Entrepreneurs are about Solving Problems: 8 Ways Young Entrepreneurs are Part of the Solution

There are many challenges facing the startup community, especially for young entrepreneurs. It would be easy to sit around and complain about the status quo, but many of us are working towards solutions.  I'd like to highlight some of those problems and those finding solutions for them:

8 Ways Young Entrepreneurs are Part of the Solution

1) Problem: Lack of community for Young Entrepreneurs

General networking events are great, but not long ago, it was quite rare to meet another young person at an event and even rarer to talk to them; it was easy to think that they were the least important person to talk to with a room filled with established community members.

  • Solution: DartBoston

  • Cort Johnson and Jake Cacciapaglia had a vision for building a community around their weekly show, Pokin Holes, and to help young startups.  What it’s become today is nothing short of awesome. I’ve met many inspiring fellow young entrepreneurs and benefited greatly from both the feedback and connections I’ve received from attending. There is now a vibrant community filled with both core regulars and many more that stay in touch often.  This has also led to more young people attending other startup events.

 

2) Problem: Lack of relaxed environment for building deep connections

Networking events are great and a core part of the startup scene, but the depth of connections you can make in the networking portions of many events is too small to actually make a deep connection. 

  • Solution A: Dart Family Dinners

  • Fellow Dart community member Yifei Zhang had an idea for a relaxed alternative to networking events, which led to the creation of Dart Family Dinners: a way for young entrepreneurs (and veteran entrepreneurs) to relax, have a great meal (often a rarity for bootstrappers) with great company (we often eat alone/on the run) and make deeper connections with those they’re dining with.
  • Solution B: BostInnovation parties #StartupsDrinkBoston

  • While dinners are one way to build stronger bonds, partying is another great way.  As Laura Fitton (aka- @Pistachio) said, “we need to party more”; but before you get visions of frat parties and chaos, realize that the average BostInnovation, oneforty or TechHubFoosball party is really just a relaxed social environment with a little beverage-enabled social lubrication. 

 

3) Problem: Disconnect between Young Entrepreneurs and the investment community

Most young entrepreneurs know very little about the process of seeking funding nor who to talk to get started.

  • Solution: DartBoston’s Capitalize

  • The third show created by the DartBoston team has the widest impact.  Once a month a Dart community company gets to pitch to an Angel or VC to get a real experience as to how the experience really is.  The investment community has embraced this wholeheartedly as evidenced by both the amazing event at Bain Capital and by last week’s awesome showing of Boston community members at SXSW.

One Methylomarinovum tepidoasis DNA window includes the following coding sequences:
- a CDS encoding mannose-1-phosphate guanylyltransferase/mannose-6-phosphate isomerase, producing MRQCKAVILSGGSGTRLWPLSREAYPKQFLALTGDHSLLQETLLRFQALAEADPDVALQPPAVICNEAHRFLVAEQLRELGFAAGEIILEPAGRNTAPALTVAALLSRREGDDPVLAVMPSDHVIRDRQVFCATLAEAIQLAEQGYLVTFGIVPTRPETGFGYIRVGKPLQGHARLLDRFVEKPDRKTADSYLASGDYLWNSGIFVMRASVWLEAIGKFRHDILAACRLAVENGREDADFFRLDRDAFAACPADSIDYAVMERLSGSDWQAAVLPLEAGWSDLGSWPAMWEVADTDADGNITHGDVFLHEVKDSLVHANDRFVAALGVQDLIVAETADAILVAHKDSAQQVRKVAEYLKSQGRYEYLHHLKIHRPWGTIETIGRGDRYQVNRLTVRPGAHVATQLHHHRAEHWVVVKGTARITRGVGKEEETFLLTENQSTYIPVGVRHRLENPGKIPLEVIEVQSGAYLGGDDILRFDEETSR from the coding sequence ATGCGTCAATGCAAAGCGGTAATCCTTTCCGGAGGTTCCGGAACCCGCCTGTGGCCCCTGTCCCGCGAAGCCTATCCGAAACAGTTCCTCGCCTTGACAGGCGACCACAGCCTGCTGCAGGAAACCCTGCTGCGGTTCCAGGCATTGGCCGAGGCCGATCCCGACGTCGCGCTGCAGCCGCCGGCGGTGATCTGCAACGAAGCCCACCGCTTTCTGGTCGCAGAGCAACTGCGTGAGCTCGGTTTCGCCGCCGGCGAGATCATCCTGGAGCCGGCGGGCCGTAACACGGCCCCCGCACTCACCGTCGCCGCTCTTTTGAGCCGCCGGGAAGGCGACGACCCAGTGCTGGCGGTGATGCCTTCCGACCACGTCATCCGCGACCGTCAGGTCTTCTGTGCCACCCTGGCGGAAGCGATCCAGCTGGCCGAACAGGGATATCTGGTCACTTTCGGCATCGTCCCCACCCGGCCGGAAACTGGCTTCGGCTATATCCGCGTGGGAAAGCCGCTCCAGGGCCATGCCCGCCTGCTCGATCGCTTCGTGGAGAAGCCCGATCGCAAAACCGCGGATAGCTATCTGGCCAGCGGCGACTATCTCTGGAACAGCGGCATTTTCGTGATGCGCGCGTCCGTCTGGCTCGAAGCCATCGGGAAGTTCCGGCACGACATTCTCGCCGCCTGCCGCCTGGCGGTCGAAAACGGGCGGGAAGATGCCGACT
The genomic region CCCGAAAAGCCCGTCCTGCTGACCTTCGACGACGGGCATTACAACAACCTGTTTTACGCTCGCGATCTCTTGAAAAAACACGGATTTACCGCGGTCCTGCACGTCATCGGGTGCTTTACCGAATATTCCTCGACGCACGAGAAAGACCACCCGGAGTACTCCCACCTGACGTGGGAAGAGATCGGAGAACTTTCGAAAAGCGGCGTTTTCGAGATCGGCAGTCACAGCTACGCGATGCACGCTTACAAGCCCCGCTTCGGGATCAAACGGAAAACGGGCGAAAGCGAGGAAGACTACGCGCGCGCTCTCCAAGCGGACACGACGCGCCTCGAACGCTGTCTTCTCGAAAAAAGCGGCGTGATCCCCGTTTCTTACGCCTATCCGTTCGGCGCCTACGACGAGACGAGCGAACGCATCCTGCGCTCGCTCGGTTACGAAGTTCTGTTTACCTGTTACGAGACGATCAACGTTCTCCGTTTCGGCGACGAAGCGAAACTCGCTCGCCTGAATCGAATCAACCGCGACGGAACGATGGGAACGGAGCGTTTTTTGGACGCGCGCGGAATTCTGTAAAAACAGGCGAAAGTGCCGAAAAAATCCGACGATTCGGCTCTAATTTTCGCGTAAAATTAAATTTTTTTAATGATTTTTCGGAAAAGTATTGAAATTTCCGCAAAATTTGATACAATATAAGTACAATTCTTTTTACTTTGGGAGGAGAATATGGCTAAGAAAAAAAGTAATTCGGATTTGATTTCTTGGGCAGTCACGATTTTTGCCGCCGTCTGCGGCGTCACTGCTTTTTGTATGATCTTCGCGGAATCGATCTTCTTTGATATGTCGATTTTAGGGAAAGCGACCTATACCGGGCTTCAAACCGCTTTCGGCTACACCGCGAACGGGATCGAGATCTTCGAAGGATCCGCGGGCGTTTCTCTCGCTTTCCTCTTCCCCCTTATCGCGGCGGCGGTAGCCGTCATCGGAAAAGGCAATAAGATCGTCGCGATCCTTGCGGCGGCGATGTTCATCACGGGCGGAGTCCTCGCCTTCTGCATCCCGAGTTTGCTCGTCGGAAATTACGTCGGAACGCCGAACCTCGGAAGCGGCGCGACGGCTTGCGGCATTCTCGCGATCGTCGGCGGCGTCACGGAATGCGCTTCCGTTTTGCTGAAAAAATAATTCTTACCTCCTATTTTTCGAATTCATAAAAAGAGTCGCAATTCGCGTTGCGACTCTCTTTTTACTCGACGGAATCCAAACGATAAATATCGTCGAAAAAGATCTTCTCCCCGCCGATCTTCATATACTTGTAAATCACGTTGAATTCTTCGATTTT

4) Problem: Lack of Awareness of events and resources in the community

When I started trying to build a network last summer, I had no idea what was available or even where to go.  I soon learned that it was not just a problem for young people.

  • Solution: Greenhorn Connect

  • If you’re reading this blog, it’s because you found our site, so by now you probably know the story, but if not, you can hear all about it on our About page. Ashkan and I saw a need and are passionate about continuing to find better ways to help people get started in the community. There are hundreds of resources and dozens of events every week for you to discover here.

 

5) Problem: Lack of a great regular tech blog in the community profiling startups and local trends.

Xconomy and Mass High Tech do a great job of covering the biggest news in the community, but for the most part, up and coming companies and emerging trends have to gather a lot of steam before they are published by those media outlets. Scott Kirsner does some great things covering the community on his blog, but he’s just one man.

 

6) Problem: Lack of entrepreneurial support within local Universities

You have a great idea and you’re a student.  You’ve written that business plan for your class, but now what? Not that long ago, at many schools you were left to figure it out on your own or with informal help from one of your professors. Not any longer.

  • Solution A: Northeastern IDEA program

  • Greenhorn Connect’s co-founder, Ashkan Afkhami, had the vision of creating an incubator program within Northeastern and wouldn’t stop until the Dean of the College of Business would listen to him.  That was a year ago. Today, the program is fully running and prepared to fund its first companies this spring. Students from all different colleges across the university are submitting their ideas to get help turning them into real businesses.